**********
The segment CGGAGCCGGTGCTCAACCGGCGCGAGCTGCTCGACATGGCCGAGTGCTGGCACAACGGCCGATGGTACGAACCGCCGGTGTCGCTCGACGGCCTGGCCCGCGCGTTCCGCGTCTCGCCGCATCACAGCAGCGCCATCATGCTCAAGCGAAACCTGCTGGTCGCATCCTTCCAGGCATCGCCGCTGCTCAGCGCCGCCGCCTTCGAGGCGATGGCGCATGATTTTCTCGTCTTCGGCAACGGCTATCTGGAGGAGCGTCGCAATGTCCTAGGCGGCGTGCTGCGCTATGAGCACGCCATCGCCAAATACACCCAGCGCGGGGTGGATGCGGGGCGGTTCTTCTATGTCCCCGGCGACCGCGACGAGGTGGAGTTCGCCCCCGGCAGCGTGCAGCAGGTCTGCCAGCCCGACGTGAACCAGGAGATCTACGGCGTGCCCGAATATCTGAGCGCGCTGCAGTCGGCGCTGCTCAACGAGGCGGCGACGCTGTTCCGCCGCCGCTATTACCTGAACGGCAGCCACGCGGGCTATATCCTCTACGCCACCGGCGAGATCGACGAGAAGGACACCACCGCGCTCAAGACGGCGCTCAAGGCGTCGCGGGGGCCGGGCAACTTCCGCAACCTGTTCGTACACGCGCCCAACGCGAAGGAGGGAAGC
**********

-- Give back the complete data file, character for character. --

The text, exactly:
The segment CGGAGCCGGTGCTCAACCGGCGCGAGCTGCTCGACATGGCCGAGTGCTGGCACAACGGCCGATGGTACGAACCGCCGGTGTCGCTCGACGGCCTGGCCCGCGCGTTCCGCGTCTCGCCGCATCACAGCAGCGCCATCATGCTCAAGCGAAACCTGCTGGTCGCATCCTTCCAGGCATCGCCGCTGCTCAGCGCCGCCGCCTTCGAGGCGATGGCGCATGATTTTCTCGTCTTCGGCAACGGCTATCTGGAGGAGCGTCGCAATGTCCTAGGCGGCGTGCTGCGCTATGAGCACGCCATCGCCAAATACACCCAGCGCGGGGTGGATGCGGGGCGGTTCTTCTATGTCCCCGGCGACCGCGACGAGGTGGAGTTCGCCCCCGGCAGCGTGCAGCAGGTCTGCCAGCCCGACGTGAACCAGGAGATCTACGGCGTGCCCGAATATCTGAGCGCGCTGCAGTCGGCGCTGCTCAACGAGGCGGCGACGCTGTTCCGCCGCCGCTATTACCTGAACGGCAGCCACGCGGGCTATATCCTCTACGCCACCGGCGAGATCGACGAGAAGGACACCACCGCGCTCAAGACGGCGCTCAAGGCGTCGCGGGGGCCGGGCAACTTCCGCAACCTGTTCGTACACGCGCCCAACGCGAAGGAGGGAAGC